Of course, don’t forget your view; if you’re lucky enough to have one, as the inspiration could well be right there in front of you. Anything and everything can be included in the first stages of your reference gathering, but the key to being focused rather than having a scatter gun approach with different things you like all jumbled together, is to first look through your reference for common features and themes. Start with one large element such as roof profiles and colours, wall colours and materials, architectural shapes and forms, period and style elements, or landscaping and exterior detailing. Take note when any of these consistently appear in your reference collection; their presence is telling you something! Sorting through and removing the things that you don’t love or obviously don’t fit (and even putting them in another board or scrapbook) is also a way to help edit your selections so you end up with a concise visual guide.
If you are building a room that opens completely to the exterior, all of the colours and textures need to work together. Croydon Street House by Ben Giles Architect (pictured above), has a seamless continuation of a simple, and contemporary colour palette and modern textures from outside to inside. These selections also further highlight the unusual angles and architectural form of the home.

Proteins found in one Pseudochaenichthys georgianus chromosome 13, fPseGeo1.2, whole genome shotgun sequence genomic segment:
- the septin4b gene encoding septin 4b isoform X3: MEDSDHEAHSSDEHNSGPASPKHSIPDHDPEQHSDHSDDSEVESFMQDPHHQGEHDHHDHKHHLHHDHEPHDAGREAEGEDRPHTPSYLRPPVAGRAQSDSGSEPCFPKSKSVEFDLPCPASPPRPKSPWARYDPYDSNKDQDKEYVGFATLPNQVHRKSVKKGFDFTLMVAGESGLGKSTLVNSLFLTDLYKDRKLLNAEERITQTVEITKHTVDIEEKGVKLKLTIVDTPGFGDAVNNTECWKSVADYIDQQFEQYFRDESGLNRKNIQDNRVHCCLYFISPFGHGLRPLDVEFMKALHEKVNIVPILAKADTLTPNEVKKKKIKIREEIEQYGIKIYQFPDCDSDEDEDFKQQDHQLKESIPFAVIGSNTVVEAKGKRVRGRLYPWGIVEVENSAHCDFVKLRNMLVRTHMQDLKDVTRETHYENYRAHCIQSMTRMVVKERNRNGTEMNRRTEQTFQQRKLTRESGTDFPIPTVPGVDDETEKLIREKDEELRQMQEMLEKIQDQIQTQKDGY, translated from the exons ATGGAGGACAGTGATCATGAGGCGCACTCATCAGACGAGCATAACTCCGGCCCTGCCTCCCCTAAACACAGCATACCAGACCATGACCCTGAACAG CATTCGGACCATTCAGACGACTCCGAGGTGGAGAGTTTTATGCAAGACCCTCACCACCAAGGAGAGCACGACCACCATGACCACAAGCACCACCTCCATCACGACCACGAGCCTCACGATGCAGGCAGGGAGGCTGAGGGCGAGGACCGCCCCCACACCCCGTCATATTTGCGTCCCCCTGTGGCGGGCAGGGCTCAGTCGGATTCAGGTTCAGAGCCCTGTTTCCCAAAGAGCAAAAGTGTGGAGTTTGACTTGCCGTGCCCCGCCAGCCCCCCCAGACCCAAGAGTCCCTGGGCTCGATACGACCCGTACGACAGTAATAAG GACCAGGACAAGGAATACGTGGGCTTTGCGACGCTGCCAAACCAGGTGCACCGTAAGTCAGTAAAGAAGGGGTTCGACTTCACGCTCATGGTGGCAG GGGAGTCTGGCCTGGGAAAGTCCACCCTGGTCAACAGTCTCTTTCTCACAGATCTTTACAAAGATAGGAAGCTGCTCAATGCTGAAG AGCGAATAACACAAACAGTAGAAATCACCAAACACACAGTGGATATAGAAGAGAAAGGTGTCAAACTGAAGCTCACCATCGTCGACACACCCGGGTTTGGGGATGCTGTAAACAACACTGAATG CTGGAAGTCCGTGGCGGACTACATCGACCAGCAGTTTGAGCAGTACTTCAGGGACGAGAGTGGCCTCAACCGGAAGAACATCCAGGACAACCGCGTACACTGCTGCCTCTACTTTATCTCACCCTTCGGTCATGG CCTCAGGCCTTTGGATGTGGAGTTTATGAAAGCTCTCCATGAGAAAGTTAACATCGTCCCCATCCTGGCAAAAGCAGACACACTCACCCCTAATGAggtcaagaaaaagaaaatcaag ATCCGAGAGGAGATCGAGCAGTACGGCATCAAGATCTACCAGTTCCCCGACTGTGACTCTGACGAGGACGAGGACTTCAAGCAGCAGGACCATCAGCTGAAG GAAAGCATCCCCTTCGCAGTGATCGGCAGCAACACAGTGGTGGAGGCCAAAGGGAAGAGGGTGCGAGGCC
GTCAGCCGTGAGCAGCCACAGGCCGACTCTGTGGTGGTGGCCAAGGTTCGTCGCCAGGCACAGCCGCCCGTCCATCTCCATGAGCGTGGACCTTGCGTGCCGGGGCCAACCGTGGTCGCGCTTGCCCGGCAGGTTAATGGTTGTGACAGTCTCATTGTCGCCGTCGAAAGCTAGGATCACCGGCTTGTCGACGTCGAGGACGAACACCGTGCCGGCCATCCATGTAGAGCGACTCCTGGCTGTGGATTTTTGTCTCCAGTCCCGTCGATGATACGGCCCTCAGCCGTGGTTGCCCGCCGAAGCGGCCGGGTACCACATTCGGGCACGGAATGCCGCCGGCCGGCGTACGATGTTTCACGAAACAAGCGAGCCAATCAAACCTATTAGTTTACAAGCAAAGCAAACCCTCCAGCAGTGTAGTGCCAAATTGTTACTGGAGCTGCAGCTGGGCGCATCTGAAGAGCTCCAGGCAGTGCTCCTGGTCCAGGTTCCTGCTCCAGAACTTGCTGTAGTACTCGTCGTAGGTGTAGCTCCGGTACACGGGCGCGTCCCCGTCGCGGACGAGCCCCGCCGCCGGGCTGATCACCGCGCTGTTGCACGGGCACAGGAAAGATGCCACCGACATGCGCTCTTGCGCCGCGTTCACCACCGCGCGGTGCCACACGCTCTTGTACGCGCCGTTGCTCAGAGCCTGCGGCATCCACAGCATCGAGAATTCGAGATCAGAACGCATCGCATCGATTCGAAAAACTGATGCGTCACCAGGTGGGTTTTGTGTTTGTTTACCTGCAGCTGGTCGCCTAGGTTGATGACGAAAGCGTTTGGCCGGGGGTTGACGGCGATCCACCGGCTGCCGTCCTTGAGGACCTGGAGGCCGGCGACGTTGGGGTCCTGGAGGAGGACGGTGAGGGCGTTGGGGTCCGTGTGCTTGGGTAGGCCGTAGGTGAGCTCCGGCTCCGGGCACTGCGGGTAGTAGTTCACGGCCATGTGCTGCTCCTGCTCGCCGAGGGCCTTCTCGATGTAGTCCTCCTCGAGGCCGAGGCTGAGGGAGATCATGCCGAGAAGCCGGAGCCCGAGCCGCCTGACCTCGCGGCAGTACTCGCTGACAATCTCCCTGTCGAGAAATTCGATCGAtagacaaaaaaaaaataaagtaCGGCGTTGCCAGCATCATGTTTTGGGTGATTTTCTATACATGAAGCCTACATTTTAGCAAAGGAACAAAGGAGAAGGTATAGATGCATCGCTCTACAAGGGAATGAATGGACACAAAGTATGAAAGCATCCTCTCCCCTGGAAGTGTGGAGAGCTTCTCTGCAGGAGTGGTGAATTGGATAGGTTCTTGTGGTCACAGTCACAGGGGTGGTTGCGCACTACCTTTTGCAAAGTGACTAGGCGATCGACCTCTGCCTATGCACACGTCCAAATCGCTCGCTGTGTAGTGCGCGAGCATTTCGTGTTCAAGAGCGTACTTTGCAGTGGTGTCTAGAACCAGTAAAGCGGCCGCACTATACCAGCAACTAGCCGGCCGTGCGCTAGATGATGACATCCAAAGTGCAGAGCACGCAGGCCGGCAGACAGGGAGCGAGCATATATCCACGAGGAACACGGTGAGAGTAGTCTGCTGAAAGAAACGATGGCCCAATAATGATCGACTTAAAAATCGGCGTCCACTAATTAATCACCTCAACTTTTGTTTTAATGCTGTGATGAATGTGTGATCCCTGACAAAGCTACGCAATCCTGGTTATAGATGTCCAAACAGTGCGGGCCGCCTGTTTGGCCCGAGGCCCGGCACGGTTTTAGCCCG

Where do I start?
The best place to begin is with the features you least want to compromise on. These are often the larger design decisions such as roof materials and shape or wall cladding profiles and colours, even the garage door; the visually impactful elements that quickly define your home’s style. A roof or wall, for instance, in COLORBOND® steel Surfmist® Matt quickly sets a stylish and contemporary tone that can inspire other choices within your palette. Timber offers another layer of options; it can be stained in any number of nuanced variations, while different species can provide textural interest and contrast brilliantly with steel or stone. Paving tiles are relatively adaptable as well, and paint, of course, is almost limitless in its ability to work with the scheme of your home. These few but critical decisions that dramatically affect your home’s personality are the ones you should lock in first.